Field Notes: Vote Early, Vote Often



By 05/18/2011

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It’s school budget voting day in New York. And in my little district, with fewer than 2,000 K—12 students, voters are being asked to approve a $41,249,180 budget, which is a remarkably lean one, considering that it is just .77 more than last year’s budget (that’s less than one percent).

According to our state school board association (NYSSBA), that’s pretty good:

Reflecting the difficult economic times, the average school district spending increase [in the state] would fall for the seventh year in a row…. The average proposed spending increase of 1.3 percent for 2011-12 is lower than the 1.4 percent average this year, the 2.3 percent average in 2009-10, 5.3 percent in 2008-09, 6.1 percent in 2007-08, 6.3 percent in 2006-07, 6.6 percent in 2005-06, and 6.9 percent in 2004-05. The five-year average is 3.9 percent.

Much of the restraint, obviously, is due to the busted economy; in New York, state aid to districts was cut by $1.2 billion.  In our district, if the voters approve the budget, we will be axing 22 teachers, 11 percent of the teaching staff. (New York City thinks it has it bad: Bloomberg’s proposed teaching cuts – 6,100 –  represent only 8 percent of Gotham’s teaching force.)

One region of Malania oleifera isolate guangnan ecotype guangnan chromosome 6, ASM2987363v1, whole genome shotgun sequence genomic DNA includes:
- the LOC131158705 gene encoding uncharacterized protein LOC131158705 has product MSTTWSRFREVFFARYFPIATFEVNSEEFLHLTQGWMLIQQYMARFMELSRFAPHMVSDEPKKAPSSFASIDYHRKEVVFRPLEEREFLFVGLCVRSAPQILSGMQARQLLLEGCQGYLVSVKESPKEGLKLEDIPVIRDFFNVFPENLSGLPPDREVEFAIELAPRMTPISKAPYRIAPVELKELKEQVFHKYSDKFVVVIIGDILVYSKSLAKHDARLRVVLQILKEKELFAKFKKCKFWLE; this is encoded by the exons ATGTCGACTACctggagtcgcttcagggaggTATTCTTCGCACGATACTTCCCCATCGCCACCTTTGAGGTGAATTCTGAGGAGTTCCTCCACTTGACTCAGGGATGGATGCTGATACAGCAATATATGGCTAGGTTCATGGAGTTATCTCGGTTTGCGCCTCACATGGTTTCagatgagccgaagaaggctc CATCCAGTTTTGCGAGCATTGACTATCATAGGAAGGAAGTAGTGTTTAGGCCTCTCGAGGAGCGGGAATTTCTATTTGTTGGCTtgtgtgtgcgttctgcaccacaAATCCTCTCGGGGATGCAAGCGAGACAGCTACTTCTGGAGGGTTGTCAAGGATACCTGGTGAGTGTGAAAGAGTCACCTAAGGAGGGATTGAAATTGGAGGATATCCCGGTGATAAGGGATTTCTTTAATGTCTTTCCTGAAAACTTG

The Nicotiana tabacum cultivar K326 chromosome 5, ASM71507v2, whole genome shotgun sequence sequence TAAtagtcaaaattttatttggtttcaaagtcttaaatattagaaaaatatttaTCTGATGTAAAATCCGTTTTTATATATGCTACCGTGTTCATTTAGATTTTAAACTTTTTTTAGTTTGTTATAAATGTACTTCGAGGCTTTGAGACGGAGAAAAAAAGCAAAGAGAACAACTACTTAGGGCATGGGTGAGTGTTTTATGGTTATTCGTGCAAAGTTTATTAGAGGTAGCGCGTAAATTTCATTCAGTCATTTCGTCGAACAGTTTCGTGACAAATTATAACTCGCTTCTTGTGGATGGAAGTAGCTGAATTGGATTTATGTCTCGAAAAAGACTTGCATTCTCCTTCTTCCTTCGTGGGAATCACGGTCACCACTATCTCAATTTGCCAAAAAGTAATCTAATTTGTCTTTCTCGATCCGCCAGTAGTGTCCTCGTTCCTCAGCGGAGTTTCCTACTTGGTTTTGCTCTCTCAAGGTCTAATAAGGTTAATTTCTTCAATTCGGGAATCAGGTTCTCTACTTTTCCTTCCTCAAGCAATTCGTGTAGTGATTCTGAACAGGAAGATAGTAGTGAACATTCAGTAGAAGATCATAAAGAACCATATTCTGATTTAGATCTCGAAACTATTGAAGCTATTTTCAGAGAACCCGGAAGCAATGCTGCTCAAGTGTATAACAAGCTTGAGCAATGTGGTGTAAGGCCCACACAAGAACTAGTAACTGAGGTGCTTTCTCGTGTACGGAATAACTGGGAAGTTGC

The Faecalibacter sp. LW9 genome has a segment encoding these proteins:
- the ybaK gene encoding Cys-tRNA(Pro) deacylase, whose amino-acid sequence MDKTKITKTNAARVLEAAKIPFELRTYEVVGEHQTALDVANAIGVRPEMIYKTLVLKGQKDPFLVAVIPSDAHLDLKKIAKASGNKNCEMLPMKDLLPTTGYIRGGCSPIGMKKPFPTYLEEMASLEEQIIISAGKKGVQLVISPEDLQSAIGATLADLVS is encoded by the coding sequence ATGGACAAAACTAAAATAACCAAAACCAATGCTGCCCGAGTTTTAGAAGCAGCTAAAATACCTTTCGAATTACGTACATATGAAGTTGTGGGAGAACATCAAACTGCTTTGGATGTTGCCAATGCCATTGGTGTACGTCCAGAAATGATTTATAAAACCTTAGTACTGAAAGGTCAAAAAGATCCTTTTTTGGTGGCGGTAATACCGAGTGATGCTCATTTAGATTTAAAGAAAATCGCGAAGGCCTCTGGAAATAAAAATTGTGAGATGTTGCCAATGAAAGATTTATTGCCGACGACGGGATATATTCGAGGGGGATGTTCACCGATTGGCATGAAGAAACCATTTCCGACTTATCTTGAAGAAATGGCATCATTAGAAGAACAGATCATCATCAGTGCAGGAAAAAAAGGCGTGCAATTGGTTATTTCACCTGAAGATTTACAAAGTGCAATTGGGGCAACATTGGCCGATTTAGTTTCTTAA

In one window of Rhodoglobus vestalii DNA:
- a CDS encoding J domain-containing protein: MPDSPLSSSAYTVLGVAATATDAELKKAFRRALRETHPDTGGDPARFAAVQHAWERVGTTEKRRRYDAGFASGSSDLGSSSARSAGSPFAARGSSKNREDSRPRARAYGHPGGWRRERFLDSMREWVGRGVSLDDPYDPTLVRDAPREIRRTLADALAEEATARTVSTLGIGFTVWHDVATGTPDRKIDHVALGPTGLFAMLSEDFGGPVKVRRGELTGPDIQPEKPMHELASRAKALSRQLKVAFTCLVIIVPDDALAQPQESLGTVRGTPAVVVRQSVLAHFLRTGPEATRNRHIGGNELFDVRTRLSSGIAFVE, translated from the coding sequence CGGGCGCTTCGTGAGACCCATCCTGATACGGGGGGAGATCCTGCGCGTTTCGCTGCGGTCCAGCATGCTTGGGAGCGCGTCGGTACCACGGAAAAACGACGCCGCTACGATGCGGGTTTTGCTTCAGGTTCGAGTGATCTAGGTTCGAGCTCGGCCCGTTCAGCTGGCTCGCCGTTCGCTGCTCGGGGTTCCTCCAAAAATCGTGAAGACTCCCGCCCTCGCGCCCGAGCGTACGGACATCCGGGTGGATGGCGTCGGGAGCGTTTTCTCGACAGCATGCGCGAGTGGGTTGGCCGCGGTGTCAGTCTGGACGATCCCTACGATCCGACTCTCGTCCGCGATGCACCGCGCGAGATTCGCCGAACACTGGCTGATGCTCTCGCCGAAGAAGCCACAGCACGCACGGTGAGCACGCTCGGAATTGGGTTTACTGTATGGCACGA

What’s not so good – and if there is a “burning issue” in my district, this is it – is the proposed 9.8% local tax levy increase, more than double the increase on the ballot in surrounding districts and nearly three times what our state school board association says is the average proposed increase by the state’s 658 districts.

How we got to 9.8% is a sausage-making story for another day, but if there is ever a lose-lose, this is it: we’re cutting 10% of the staff and increasing the local tax levy 10%.  At the end of this post, I will make a prediction about today’s election outcome in my district.  Here are some of my considerations*:

1. It’s Not Our Fault With over 50% of our district’s revenue coming from the state, the state aid cutback did hurt – to the tune of over a million fewer dollars of revenue for us. (All of these numbers are very rounded, to protect the decimally-challenged.)  We also lost our federal ARRA (American Recovery and Reinvestment) money (another million plus gone).  If you add the “roll-up” expenses (the so-called fixed costs associated with items like contracts and pensions), you suddenly, have a budget “gap” of over $3 million. Not good; something has to give.  Being a victim is always good to get the wallets open.